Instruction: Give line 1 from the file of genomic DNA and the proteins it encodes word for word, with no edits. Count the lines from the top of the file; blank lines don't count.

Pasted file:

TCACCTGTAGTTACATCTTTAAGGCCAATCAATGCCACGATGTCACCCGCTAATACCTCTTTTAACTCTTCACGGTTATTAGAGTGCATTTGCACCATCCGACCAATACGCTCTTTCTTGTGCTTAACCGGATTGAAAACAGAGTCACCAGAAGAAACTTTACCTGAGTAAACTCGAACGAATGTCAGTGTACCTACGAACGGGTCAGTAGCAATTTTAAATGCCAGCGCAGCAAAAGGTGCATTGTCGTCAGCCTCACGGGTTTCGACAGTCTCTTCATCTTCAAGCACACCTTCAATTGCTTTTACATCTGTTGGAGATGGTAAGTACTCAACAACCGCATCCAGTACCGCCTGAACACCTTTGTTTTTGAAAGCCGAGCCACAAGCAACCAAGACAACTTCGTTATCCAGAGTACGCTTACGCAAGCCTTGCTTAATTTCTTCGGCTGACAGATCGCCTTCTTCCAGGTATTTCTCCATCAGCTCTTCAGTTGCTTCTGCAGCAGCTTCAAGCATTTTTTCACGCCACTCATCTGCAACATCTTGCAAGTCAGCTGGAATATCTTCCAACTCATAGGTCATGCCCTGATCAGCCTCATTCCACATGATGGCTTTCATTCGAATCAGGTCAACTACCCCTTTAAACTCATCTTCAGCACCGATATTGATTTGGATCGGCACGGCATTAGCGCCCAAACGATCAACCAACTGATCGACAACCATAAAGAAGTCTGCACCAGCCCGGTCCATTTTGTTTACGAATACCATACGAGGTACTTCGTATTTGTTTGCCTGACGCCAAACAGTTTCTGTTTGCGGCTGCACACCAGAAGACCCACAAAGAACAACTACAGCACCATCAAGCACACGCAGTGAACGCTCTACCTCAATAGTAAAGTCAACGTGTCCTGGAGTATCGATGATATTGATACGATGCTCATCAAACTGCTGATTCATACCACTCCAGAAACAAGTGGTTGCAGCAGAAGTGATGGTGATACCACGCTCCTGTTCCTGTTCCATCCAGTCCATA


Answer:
TCACCTGTAGTTACATCTTTAAGGCCAATCAATGCCACGATGTCACCCGCTAATACCTCTTTTAACTCTTCACGGTTATTAGAGTGCATTTGCACCATCCGACCAATACGCTCTTTCTTGTGCTTAACCGGATTGAAAACAGAGTCACCAGAAGAAACTTTACCTGAGTAAACTCGAACGAATGTCAGTGTACCTACGAACGGGTCAGTAGCAATTTTAAATGCCAGCGCAGCAAAAGGTGCATTGTCGTCAGCCTCACGGGTTTCGACAGTCTCTTCATCTTCAAGCACACCTTCAATTGCTTTTACATCTGTTGGAGATGGTAAGTACTCAACAACCGCATCCAGTACCGCCTGAACACCTTTGTTTTTGAAAGCCGAGCCACAAGCAACCAAGACAACTTCGTTATCCAGAGTACGCTTACGCAAGCCTTGCTTAATTTCTTCGGCTGACAGATCGCCTTCTTCCAGGTATTTCTCCATCAGCTCTTCAGTTGCTTCTGCAGCAGCTTCAAGCATTTTTTCACGCCACTCATCTGCAACATCTTGCAAGTCAGCTGGAATATCTTCCAACTCATAGGTCATGCCCTGATCAGCCTCATTCCACATGATGGCTTTCATTCGAATCAGGTCAACTACCCCTTTAAACTCATCTTCAGCACCGATATTGATTTGGATCGGCACGGCATTAGCGCCCAAACGATCAACCAACTGATCGACAACCATAAAGAAGTCTGCACCAGCCCGGTCCATTTTGTTTACGAATACCATACGAGGTACTTCGTATTTGTTTGCCTGACGCCAAACAGTTTCTGTTTGCGGCTGCACACCAGAAGACCCACAAAGAACAACTACAGCACCATCAAGCACACGCAGTGAACGCTCTACCTCAATAGTAAAGTCAACGTGTCCTGGAGTATCGATGATATTGATACGATGCTCATCAAACTGCTGATTCATACCACTCCAGAAACAAGTGGTTGCAGCAGAAGTGATGGTGATACCACGCTCCTGTTCCTGTTCCATCCAGTCCATA